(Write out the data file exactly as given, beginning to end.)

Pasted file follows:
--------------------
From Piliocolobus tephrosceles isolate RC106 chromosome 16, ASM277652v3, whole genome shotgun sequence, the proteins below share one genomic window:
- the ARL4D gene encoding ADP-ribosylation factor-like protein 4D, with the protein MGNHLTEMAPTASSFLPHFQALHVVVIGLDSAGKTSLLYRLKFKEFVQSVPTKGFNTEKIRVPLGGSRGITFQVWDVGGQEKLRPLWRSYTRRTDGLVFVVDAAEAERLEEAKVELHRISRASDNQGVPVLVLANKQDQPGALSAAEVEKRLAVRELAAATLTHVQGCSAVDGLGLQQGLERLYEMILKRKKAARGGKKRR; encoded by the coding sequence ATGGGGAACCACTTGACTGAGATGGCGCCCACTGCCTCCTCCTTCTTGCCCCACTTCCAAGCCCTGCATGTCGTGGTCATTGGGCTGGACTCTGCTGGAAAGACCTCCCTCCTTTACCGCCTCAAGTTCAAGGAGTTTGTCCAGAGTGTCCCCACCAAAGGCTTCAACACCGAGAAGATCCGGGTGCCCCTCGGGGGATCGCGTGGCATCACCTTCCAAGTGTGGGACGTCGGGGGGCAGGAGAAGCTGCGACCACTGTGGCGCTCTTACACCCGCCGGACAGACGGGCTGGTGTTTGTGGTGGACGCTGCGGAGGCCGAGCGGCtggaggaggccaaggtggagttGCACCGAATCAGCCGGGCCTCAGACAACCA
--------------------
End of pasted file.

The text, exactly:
From Piliocolobus tephrosceles isolate RC106 chromosome 16, ASM277652v3, whole genome shotgun sequence, the proteins below share one genomic window:
- the ARL4D gene encoding ADP-ribosylation factor-like protein 4D, with the protein MGNHLTEMAPTASSFLPHFQALHVVVIGLDSAGKTSLLYRLKFKEFVQSVPTKGFNTEKIRVPLGGSRGITFQVWDVGGQEKLRPLWRSYTRRTDGLVFVVDAAEAERLEEAKVELHRISRASDNQGVPVLVLANKQDQPGALSAAEVEKRLAVRELAAATLTHVQGCSAVDGLGLQQGLERLYEMILKRKKAARGGKKRR; encoded by the coding sequence ATGGGGAACCACTTGACTGAGATGGCGCCCACTGCCTCCTCCTTCTTGCCCCACTTCCAAGCCCTGCATGTCGTGGTCATTGGGCTGGACTCTGCTGGAAAGACCTCCCTCCTTTACCGCCTCAAGTTCAAGGAGTTTGTCCAGAGTGTCCCCACCAAAGGCTTCAACACCGAGAAGATCCGGGTGCCCCTCGGGGGATCGCGTGGCATCACCTTCCAAGTGTGGGACGTCGGGGGGCAGGAGAAGCTGCGACCACTGTGGCGCTCTTACACCCGCCGGACAGACGGGCTGGTGTTTGTGGTGGACGCTGCGGAGGCCGAGCGGCtggaggaggccaaggtggagttGCACCGAATCAGCCGGGCCTCAGACAACCA